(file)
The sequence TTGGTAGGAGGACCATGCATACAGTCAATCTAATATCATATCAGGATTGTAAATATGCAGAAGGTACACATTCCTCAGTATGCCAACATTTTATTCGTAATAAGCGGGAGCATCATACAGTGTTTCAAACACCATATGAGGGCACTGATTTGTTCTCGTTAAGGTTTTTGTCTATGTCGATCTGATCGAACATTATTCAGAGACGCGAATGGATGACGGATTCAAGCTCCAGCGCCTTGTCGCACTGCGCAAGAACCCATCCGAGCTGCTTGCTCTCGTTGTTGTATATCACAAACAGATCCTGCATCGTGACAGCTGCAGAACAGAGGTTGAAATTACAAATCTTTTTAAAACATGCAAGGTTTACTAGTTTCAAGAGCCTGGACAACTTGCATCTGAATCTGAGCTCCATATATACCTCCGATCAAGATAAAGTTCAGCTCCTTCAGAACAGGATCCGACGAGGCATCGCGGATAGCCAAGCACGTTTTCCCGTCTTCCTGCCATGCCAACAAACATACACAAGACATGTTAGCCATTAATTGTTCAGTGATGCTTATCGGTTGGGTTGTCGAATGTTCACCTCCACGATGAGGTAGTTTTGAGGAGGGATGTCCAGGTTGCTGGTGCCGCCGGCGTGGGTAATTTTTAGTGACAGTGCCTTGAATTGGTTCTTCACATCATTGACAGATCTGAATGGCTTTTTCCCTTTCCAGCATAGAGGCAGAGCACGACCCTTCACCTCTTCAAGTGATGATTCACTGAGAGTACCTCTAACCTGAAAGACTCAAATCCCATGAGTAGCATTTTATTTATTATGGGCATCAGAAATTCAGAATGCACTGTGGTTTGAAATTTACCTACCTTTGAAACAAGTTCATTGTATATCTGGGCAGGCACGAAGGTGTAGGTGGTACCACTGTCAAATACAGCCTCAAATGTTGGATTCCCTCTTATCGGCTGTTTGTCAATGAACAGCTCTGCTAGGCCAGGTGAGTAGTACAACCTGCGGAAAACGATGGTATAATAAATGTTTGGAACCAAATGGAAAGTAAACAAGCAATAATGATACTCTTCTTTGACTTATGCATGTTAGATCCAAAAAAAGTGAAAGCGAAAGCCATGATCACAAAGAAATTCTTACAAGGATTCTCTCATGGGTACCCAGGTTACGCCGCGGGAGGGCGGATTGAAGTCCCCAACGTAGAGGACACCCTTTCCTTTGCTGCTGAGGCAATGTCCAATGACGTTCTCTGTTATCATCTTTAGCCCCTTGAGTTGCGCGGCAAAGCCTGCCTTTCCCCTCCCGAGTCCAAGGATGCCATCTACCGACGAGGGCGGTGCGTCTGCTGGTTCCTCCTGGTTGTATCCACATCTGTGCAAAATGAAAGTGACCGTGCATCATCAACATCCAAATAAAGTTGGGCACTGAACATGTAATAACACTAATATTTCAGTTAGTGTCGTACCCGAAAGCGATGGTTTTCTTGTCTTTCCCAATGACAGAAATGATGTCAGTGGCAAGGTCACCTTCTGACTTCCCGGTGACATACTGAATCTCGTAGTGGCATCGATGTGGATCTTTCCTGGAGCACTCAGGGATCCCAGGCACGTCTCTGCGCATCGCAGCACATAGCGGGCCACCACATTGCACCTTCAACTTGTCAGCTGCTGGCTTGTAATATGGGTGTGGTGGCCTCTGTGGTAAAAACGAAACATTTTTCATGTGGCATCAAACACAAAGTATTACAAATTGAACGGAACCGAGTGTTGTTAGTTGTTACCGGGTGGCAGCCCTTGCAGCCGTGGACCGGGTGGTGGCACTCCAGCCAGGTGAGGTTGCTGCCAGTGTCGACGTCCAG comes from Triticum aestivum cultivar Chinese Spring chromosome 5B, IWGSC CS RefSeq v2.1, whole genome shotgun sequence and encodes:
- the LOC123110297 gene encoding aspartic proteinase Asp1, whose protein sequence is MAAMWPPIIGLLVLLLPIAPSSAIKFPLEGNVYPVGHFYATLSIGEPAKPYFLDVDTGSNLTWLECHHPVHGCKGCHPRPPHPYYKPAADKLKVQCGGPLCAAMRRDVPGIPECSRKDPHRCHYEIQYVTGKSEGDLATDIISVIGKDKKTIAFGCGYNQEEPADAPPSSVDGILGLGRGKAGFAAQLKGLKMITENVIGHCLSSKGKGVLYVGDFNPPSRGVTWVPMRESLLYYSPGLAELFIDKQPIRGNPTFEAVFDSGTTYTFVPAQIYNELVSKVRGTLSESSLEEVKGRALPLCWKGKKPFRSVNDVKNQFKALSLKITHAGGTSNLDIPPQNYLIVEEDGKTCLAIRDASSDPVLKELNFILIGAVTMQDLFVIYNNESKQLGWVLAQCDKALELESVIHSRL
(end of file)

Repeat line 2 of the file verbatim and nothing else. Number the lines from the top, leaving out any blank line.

- the LOC123110297 gene encoding aspartic proteinase Asp1, whose protein sequence is MAAMWPPIIGLLVLLLPIAPSSAIKFPLEGNVYPVGHFYATLSIGEPAKPYFLDVDTGSNLTWLECHHPVHGCKGCHPRPPHPYYKPAADKLKVQCGGPLCAAMRRDVPGIPECSRKDPHRCHYEIQYVTGKSEGDLATDIISVIGKDKKTIAFGCGYNQEEPADAPPSSVDGILGLGRGKAGFAAQLKGLKMITENVIGHCLSSKGKGVLYVGDFNPPSRGVTWVPMRESLLYYSPGLAELFIDKQPIRGNPTFEAVFDSGTTYTFVPAQIYNELVSKVRGTLSESSLEEVKGRALPLCWKGKKPFRSVNDVKNQFKALSLKITHAGGTSNLDIPPQNYLIVEEDGKTCLAIRDASSDPVLKELNFILIGAVTMQDLFVIYNNESKQLGWVLAQCDKALELESVIHSRL